Posts Tagged ‘Christian Terrorists’


Christian terrorists stage truck attack and set cars alight in fury over erotic film in Russia
Matilda, a film about Tsar Nicholas II’s relationship with a ballerina, sparked outrage among extremists.
Josh RobbinsBy Josh Robbins

Christian terrorists in Russia have been blamed for a string of violent protests in recent weeks against a big-budget film about the last king of Russia and his ballerina mistress.

In February, the ultra-orthodox group Christian State-Holy Rus warned that “cinemas will burn” if Matilda – an erotically charged account of Tsar Nicholas II’s relationship with Mathilde Kschessinska – was publicly screened.

The film was due to premiere in Moscow on 11 September. However, the screening was pulled for “technical reasons” after burnt out cars were left by the offices of lawyers representing the director along with a note reading: “Burn for Matilda”, Fontaku.ru reports.

Nicholas II was canonised by the Orthodox Church in 2000, prompting groups like Christian State-Holy Rus to claim award-winning director Alexei Uchitel’s film is a blasphemy.

His studios in St Petersburg were attacked with petrol bombs on 31 August while on 4 September a truck was driven into a cinema in the central city Yekaterinburg, setting the building on fire, in an attack police linked to Matilda. So far no one has been injured.

The film had its first screening on Monday in the eastern city of Vladivostock. Audience members were required to arrive 30 minutes early to go through enhanced security checks.

It is due to go on general release in late October, but the protests show no sign of abating.

Christian terrorists Russia Matilda
Burnt out cars were left by suspected Christian terrorists Facebook / Konstantin Dobrynin

MP Natalia Poklonskaya, a senior member of Vladimir Putin’s United Russia party, has called for the film to be banned, contesting that the film breaks the 2013 law of “insulting the feelings of religious believers”.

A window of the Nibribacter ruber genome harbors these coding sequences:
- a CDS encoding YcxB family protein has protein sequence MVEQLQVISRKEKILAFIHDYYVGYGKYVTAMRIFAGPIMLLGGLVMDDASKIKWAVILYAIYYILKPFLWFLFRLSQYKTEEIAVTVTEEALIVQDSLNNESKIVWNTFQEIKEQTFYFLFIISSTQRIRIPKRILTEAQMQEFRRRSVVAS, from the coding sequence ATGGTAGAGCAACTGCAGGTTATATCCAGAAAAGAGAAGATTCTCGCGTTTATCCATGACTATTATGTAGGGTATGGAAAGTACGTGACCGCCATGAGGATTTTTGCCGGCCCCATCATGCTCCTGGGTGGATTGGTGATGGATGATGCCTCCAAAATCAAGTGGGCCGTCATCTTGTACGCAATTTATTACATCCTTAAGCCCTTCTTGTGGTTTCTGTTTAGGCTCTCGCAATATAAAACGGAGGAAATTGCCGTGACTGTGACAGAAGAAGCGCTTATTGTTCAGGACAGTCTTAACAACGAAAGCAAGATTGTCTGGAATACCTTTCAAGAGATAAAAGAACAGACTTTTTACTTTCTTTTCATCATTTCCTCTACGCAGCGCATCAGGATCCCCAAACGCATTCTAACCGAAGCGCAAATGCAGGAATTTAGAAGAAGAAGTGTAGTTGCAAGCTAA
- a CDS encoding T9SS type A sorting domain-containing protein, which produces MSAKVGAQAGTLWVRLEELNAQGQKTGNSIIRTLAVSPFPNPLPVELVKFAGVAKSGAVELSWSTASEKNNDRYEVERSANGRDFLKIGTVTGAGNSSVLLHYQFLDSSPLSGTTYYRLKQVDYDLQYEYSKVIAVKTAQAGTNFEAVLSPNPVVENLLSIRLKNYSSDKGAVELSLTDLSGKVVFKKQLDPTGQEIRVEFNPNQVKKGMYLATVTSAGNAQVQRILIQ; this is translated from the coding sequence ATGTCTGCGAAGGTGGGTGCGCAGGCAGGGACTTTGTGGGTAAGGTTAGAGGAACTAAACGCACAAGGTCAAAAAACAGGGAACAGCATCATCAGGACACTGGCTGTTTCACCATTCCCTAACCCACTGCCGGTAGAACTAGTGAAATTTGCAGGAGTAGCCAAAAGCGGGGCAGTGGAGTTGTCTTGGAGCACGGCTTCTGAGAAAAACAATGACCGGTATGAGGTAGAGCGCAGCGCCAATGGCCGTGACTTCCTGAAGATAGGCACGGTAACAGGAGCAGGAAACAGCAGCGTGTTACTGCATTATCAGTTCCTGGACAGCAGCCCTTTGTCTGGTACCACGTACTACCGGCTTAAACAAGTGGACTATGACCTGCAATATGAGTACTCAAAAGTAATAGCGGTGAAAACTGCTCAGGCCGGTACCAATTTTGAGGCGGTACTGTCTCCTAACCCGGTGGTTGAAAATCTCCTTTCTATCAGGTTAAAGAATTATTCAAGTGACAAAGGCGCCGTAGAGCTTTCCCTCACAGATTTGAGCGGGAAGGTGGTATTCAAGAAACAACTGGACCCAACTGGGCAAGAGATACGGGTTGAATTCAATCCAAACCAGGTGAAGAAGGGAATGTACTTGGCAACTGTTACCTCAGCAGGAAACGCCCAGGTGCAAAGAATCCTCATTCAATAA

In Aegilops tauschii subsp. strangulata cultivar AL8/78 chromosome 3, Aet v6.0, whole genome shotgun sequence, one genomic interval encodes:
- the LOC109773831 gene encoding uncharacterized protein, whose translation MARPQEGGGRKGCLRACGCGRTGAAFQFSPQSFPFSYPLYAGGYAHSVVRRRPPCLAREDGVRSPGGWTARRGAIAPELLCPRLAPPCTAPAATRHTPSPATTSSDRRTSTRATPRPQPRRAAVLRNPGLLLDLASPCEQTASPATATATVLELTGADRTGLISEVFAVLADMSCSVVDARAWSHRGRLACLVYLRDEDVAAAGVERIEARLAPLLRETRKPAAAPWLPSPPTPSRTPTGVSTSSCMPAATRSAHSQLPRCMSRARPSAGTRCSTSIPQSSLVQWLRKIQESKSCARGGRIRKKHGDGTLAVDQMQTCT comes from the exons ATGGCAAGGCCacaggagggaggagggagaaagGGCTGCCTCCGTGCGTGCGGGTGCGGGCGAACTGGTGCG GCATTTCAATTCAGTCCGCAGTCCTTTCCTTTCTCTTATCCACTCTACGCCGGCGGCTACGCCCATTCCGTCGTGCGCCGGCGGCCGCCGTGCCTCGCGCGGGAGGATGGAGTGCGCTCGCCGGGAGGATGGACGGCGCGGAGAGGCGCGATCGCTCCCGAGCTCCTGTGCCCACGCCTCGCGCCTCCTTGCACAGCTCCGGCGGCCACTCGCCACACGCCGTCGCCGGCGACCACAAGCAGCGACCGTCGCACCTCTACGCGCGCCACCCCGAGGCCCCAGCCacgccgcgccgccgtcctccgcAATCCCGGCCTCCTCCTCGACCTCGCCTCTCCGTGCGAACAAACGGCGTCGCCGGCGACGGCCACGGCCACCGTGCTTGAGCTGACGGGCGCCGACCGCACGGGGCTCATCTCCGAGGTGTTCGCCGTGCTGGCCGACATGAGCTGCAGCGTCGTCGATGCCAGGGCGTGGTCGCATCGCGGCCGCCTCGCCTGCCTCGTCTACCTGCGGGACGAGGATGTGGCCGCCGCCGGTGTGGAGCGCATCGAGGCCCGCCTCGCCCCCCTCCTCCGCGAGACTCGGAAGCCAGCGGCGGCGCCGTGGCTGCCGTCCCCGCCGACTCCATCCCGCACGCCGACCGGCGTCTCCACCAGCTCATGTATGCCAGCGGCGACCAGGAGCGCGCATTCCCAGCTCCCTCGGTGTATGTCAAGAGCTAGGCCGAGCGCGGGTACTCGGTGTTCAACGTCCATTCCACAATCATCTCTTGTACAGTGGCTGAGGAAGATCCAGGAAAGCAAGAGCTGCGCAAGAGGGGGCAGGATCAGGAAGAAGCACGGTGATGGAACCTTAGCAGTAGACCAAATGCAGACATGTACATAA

Konstantin Dobrynin, the lawyer whose offices were targeted by the burnt out cars, said on Facebook: “While Poklonskaya is telling everyone about some lawsuits by relatives of the holy tsar and trying to ban the film, her supporters continue throwing petrol bombs and start fires.

“And all this is happening simultaneously. Today they showed their face to Moscow and Muscovites, and came to our office. At 5.30am. Have a nice day, Russia.”

Holy Russia and Putin

St Isaac's cathedral St Petersburg
General view of St.Issac’s Cathedral. St. Isaac’s Cathedral in St.Petersburg Getty

Orthodox Christianity is undergoing a revival in Russia – decades after religion was suppressed by Soviet communists. Religious conservatives in Russia are fearful that without the church their country will descend into a decadent hellpit full of homosexuals and paedophiles like – in their view – western Europe.

In this climate, several extremist groups like Christian State-Holy Russia – who made the initial “cinemas will burn threat” – are blossoming.

Holy Russia leader Alexander Kalinin, 33, told Eurozine: ‘If they spit at my church, humiliate my faith, and everything that is holy, then by the law of God, I am forbidden to tolerate this.”

When asked about the being labelled a “Christian terrorist,” he replied: “That’s fine. Let them.”

President Vladimir Putin approved the 2013 blasphemy law, which is believed to be supported by around four fifths of Russians. He has previously urged artists to show “tact and respect” when dealing with religious subjects.

 

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American Pastor Who Helped Uganda Create ‘Kill The Gays’ Law Will Be Tried For Crimes Against Humanity

Author: Jameson Parker

scott livy 3d26f01d0b605965791d0b52a5544d27

Most of us go our entire lives without ever standing trial for crimes against humanity. Then again, most of us aren’t notorious bigot Pastor Scott Lively, whose life work seems to be to ask the question: “How can I make gay people miserable across the world?”

In the United States Lively’s homophobic messages are largely ignored, and in recent years he has had to endure various setbacks at the state and federal level as equality makes historic gains. Undeterred, Lively has sought out foreign lands where his particular brand of ruthless anti-gay ideas are more accepted. In Uganda, he found a home away from home. During a Christian “workshop” in the African nation he managed to become one of the principal architects behind some of the most retrograde anti-gay legislation on the planet.

Officially titled the “Anti-Homosexuality Act” and more commonly known as the “Kill the Gays” bill, Lively’s vision was nothing less than a roadmap for the total persecution and eradication of homosexuals from Uganda. In Lively’s original design, anyone caught engaging in homosexuality would be executed. A newer bill softened that stance slightly after worldwide condemnation – in the latest version, homosexuals would only be sentenced to life in prison.